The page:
By Wendy Haaf
In a recent trial, most people who were eligible for a knee replacement opted not to go ahead with surgery after they used a simple home-based exercise program.
In the study, 117 people with knee osteoarthritis deemed severe enough to merit such an operation were shown how to perform a seated exercise to strengthen the extensor muscles responsible for straightening the knee. All participants were provided with a resistance band, along with instructions on how to adjust the difficulty level so they could repeat the movement exactly 12 times before the muscles became too tired to continue. Each participant also agreed to carry out exercise sessions (consisting of three sets of 12 repetitions) at home over the next 12 weeks. They were then randomly assigned one of three session frequencies: two, four, or six times a week.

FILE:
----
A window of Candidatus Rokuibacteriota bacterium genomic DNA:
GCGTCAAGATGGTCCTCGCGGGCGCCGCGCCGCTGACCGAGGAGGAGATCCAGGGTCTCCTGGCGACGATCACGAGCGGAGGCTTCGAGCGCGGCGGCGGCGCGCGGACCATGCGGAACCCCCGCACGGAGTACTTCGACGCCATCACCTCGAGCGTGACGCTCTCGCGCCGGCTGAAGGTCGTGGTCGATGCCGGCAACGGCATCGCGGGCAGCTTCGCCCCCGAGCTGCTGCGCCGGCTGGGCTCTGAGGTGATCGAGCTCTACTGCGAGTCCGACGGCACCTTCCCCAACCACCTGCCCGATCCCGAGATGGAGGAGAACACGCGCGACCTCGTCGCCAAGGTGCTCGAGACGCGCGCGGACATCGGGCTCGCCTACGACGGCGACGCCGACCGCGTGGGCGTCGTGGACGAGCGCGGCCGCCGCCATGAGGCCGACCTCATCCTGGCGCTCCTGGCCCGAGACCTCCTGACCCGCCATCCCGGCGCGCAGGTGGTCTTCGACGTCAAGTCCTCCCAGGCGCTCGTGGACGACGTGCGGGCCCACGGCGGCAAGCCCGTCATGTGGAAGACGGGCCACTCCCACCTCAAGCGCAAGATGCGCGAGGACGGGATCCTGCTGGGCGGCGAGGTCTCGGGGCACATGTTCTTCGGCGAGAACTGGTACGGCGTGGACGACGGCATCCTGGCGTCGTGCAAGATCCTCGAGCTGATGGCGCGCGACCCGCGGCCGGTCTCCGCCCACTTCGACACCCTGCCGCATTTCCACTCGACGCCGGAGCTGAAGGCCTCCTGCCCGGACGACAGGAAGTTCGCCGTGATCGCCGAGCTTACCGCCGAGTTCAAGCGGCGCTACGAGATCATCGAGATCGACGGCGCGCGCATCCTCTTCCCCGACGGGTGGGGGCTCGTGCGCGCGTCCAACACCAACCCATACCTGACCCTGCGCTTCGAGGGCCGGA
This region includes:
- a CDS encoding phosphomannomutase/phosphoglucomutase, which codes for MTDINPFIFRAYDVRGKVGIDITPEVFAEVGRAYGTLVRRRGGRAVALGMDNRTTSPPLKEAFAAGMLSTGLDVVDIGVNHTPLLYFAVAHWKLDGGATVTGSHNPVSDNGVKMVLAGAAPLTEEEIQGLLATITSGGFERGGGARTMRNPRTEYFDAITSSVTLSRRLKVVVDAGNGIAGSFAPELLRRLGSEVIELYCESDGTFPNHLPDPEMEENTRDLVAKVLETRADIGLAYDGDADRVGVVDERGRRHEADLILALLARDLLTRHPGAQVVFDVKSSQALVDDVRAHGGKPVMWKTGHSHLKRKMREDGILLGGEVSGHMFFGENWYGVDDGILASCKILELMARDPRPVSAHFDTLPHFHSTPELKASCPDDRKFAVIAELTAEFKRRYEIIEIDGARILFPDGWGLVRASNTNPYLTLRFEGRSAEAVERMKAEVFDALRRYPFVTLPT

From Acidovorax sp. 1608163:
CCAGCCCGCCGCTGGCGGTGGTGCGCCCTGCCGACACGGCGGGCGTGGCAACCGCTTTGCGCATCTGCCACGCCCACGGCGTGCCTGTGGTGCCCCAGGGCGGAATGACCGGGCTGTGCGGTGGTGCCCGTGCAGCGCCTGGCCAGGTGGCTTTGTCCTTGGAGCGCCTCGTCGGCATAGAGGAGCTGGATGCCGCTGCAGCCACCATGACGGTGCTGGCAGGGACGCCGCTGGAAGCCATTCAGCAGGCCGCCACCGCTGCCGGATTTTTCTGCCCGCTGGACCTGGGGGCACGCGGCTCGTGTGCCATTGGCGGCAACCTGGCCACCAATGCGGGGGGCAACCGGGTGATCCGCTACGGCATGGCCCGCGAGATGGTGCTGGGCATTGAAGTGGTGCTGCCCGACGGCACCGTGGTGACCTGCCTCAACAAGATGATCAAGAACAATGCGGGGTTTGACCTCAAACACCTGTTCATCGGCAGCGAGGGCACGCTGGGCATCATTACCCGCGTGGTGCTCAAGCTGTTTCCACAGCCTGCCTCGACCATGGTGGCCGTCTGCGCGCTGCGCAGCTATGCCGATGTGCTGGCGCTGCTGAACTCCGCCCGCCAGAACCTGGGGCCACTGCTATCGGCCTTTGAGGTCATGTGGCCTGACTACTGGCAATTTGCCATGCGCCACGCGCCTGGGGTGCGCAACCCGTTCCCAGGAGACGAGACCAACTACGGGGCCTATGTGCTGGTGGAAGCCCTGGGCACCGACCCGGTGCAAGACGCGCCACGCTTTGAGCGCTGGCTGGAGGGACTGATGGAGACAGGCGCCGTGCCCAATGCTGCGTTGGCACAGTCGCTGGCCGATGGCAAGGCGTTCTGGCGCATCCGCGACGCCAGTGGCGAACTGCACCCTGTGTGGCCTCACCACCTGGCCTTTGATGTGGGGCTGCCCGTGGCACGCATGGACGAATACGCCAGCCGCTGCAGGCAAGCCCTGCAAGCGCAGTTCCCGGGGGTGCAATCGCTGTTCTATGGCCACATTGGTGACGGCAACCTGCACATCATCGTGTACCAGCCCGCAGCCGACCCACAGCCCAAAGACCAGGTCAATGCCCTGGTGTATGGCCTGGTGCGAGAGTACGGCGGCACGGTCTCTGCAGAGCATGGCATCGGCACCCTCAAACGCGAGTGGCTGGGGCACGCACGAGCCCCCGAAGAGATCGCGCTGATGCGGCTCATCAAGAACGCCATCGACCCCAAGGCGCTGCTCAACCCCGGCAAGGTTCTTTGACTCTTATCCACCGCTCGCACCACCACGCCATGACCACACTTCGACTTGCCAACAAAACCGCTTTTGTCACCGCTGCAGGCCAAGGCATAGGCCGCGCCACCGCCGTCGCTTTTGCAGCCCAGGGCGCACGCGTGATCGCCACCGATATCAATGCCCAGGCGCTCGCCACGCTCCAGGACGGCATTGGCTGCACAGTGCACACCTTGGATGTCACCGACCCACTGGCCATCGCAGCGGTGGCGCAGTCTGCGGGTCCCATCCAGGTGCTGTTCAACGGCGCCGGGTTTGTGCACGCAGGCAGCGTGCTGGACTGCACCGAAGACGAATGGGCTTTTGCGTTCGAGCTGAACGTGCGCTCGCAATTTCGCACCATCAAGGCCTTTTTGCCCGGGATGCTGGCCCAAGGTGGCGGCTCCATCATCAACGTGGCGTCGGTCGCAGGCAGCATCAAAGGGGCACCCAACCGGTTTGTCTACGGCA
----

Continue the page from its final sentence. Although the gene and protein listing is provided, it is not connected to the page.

After three months, all groups experienced similar gains in strength and ability to walk and climb stairs. Self-ratings of pain and knee function improved across the board, but the benefits were greater with two sessions a week than with six. More importantly, 67.5 per cent of patients decided they didn’t need surgery; 32.5 per cent opted to go ahead with the operation.
Source: Osteoarthritis and Cartilage
Photo by: Angela Roma on Pexels